We checked in to the Motel 6. My first assigned room wasn’t clean when I entered it, and my second room’s key did not work, and so it probably took a full ½ hour to finally get settled in.
Jesse and I then jumped on the unloaded bikes and rolled around Douglas, finally stopping at the historic Gadsden Hotel, since it would be one of the few places to be serving beer on a Sunday afternoon. The lobby is really impressive, with Italian marble stairs and columns and a Tiffany stained glass mural, with additional vaulted stained glass windows that run the length of the room.
The bar was really great – old dark wood and a comfortable feel. It’s called the Saddle & Spur Tavern, and the walls were painted with hundreds of different cattle brand symbols. We turned on the Chevron Challenge golf tournament to watch the heated duel between Tiger and Graeme McDowell. We both were rooting for Tiger, too bad he lost. No matter, because in the process we both knocked back a few magnificent Amberbock drafts, along with Fritos and hot Cheetos.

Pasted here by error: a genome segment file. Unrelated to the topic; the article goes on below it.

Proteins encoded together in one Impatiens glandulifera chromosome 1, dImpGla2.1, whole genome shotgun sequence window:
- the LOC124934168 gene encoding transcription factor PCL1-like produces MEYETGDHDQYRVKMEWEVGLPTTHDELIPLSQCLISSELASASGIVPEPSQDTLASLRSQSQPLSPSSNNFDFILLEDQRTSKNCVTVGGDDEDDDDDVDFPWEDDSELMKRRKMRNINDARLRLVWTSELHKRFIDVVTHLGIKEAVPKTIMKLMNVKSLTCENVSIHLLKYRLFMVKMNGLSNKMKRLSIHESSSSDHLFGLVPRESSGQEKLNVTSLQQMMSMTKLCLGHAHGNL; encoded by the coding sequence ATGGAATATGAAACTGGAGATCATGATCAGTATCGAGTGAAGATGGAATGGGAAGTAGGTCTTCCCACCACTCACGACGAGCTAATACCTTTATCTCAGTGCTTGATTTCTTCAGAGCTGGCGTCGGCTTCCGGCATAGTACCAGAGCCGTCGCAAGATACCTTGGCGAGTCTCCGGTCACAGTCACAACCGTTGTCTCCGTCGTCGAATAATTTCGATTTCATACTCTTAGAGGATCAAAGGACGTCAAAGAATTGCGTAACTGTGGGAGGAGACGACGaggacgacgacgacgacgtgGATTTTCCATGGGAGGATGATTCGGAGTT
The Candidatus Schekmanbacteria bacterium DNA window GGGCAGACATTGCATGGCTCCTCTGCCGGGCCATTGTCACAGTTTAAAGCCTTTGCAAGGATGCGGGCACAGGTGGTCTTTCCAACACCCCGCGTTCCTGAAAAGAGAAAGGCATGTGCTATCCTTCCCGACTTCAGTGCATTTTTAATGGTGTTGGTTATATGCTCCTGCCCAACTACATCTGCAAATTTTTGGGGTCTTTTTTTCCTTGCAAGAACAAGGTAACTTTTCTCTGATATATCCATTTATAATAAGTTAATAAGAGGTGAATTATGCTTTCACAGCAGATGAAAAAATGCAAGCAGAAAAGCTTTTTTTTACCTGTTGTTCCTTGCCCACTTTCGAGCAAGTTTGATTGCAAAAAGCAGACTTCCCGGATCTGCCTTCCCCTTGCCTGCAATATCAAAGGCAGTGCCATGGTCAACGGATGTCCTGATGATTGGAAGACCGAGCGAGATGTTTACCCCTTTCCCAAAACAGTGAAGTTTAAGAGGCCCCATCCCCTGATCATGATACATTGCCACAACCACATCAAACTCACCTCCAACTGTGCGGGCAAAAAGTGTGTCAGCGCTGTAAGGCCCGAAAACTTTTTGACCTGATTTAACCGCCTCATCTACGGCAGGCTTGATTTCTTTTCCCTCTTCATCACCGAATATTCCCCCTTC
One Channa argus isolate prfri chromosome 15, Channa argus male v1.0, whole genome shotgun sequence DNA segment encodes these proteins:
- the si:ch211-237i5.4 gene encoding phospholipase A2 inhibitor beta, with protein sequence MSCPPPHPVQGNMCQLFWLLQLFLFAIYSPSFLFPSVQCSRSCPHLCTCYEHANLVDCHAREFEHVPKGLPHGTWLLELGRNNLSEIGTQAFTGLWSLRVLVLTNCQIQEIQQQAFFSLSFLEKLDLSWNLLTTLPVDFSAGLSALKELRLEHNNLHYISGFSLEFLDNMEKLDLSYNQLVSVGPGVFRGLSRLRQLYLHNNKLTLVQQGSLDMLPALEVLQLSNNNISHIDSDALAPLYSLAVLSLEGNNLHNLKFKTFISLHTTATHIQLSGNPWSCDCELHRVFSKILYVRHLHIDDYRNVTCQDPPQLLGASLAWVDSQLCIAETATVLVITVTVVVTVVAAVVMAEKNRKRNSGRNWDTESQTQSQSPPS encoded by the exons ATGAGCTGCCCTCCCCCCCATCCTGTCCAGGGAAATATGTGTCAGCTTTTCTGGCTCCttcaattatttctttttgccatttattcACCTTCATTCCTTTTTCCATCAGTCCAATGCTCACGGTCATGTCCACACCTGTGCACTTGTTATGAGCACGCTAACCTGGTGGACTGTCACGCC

Our server brought us a dinner menu from next door. Jesse and I both found it much more comfortable to continue sitting in the bar rather than move to the stuffier dining room. I ended up with a delicious sirloin, baked potato, baked beans, and albonidgas soup. Jesse enjoyed roast beef with brown gravy, mashed potatoes, green beans, and the soup too. Good food, service, vibe, and company – one great stop.
We returned to the motel around 6PM, already past sunset so we had to use lights. I spent the rest of the evening watching Top Gun, and then Grease, while writing in this journal and making further adjustments to my bike seat. Unfortunately, my butt had some pretty good early signs of saddle sores. My apologies, are you still reading this?
Miles today: 51.1
Climbing total: 620 ft (Jesse’s Garmin)
Trip miles: 124.4